Setting infrastructure needs as a top priority is certainly a step in the right direction. However, I will resent any effort on the part of our city leaders and elected officials if they return to we the tax payers asking for additional funds to get the job done. Not after many, many years of poor planning, failing to have financial priorities, and a laundry list of non-essential, frivolous spending. If they don't have the funds to get our essential civic work completed, then start making cuts in non-essential programs and services. Why is public money still being used to help fund the Children's Theater? Why do we continue to fund numerous homeless programs which serve few with any real ties to our community? Why are investing millions of dollars into a bike bridge, golf course remodel, park upgrades, new playground construction, public art, and beautification projects? All of this spending on niche endeavors that cater to special interest groups. None of it vital. None of it truly essential. These programs and projects are desired, but certainly not essential. We cannot bail out the city leaders and elected officials after they failed to address our most basic civic needs, infrastructure and public safety. If we agree to a tax increase, we simply reinforce the cycle of overspending, crying poor, and then returning to the public with a hand out. Enough is enough.
Posted by Marroll, a resident of the Embarcadero Oaks/Leland neighborhood, on Mar 27, 2012 at 10:43 am
No, and neither did I. I also do not want to live in a world with annual budget deficits, constant tax increases, and irresponsible government spending. I am all for amenities and investment. I would just like to see that done when our basic civic needs are attended to first and we can afford it.
The city spending our public money on non-essential projects and programs in the current economic and civic condition is the same as a homeowner spending money on a new car, a swimming pool, and an addition on the house, while at the same time the roof leaks, termites infest, and the paint peels. Additionally, this same homeowner has been experiencing annual budget deficits for several years and is having difficulty paying their bills. So what is the wise economic solution? It's certainly not going out and buying that car, pool, and addition. Of course not. That's the time to make sacrifices, cut non-essential spending wherever possible, save some money, and fix that leaky roof, paint the house, and take care of the vital needs first. Oh, and our city leaders and elected officials coming to us for another tax increase. No different than that homeowner going to his employer and asking for another pay increase in order to solve their financial problems. Would be nice, but that's not realistic. It shouldn't be realistic as it applies to the city either.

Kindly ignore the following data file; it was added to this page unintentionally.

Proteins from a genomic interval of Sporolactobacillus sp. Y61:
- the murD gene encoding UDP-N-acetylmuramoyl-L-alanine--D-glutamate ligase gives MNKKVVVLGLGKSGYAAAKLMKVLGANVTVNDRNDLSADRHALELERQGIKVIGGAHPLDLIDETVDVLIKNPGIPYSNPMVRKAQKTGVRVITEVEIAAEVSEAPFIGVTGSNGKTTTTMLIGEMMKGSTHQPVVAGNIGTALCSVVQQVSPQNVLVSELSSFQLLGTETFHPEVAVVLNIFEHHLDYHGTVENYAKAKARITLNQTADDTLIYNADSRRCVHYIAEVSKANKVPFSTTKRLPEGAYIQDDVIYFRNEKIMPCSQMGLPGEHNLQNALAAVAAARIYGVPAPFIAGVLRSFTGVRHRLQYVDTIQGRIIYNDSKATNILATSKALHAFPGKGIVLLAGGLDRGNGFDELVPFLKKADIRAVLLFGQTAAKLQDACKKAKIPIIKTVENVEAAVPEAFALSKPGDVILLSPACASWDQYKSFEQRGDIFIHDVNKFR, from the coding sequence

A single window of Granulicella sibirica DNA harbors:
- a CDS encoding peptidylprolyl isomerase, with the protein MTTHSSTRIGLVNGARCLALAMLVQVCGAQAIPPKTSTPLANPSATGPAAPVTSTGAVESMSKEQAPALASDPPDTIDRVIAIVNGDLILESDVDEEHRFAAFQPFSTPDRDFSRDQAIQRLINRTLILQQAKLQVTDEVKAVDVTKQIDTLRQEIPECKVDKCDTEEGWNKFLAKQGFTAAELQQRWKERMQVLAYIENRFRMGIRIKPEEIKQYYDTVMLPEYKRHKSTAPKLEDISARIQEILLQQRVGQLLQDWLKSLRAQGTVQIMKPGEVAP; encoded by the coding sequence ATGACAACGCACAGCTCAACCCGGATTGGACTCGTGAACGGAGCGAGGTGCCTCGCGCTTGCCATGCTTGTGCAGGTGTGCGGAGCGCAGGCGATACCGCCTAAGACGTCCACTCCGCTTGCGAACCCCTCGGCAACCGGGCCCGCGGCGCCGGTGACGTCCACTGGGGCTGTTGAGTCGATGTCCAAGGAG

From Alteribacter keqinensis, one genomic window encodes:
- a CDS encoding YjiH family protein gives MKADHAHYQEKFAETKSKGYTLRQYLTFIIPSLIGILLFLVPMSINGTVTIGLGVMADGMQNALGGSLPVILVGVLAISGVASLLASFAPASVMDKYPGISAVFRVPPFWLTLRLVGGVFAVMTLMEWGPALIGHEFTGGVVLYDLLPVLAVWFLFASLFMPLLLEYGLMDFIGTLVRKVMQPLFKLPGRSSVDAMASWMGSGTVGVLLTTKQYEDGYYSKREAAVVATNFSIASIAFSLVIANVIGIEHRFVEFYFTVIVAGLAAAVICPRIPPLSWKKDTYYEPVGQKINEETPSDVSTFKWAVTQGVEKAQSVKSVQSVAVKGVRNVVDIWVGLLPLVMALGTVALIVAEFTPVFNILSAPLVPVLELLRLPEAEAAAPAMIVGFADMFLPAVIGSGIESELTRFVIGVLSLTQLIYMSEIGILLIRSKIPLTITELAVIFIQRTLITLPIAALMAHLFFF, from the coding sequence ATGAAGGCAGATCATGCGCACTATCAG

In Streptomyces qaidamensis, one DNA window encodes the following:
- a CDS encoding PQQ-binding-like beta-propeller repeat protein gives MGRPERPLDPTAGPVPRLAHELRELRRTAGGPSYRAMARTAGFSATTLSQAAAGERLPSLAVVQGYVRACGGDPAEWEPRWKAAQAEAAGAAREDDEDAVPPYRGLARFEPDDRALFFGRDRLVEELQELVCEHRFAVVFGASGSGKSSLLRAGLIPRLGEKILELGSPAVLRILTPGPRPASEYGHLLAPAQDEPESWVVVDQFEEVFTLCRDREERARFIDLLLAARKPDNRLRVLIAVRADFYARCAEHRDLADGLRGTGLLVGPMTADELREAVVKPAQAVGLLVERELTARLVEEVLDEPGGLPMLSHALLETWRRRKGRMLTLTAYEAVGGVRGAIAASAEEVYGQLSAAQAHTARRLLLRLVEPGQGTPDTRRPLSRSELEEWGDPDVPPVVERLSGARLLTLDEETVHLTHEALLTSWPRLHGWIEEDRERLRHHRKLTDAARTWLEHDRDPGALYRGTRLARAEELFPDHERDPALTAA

Posted by common sense, a resident of the Midtown neighborhood, on Mar 27, 2012 at 10:58 am
The city council set up an Infrastructure task force. They want this problem to be a "priority". Well, a priority means that this issue is more important than other activities that the city is spending money on. I have yet to hear one city council member say what is "lower priority" than infrastructure.
The most appropriate action for the city council is to allocate an additional $5 - $10 million from the $140 million city budget to infrastructure, and then set up a ballot issue to vote on additional taxes to fund the "lower" priority activities. If they don't feel that the citizens will pass a ballot measure to fund the "lower" priority activities, then it shows that the city council has been spending the city budget on special interests who cannot garner a majority of support from the citizens.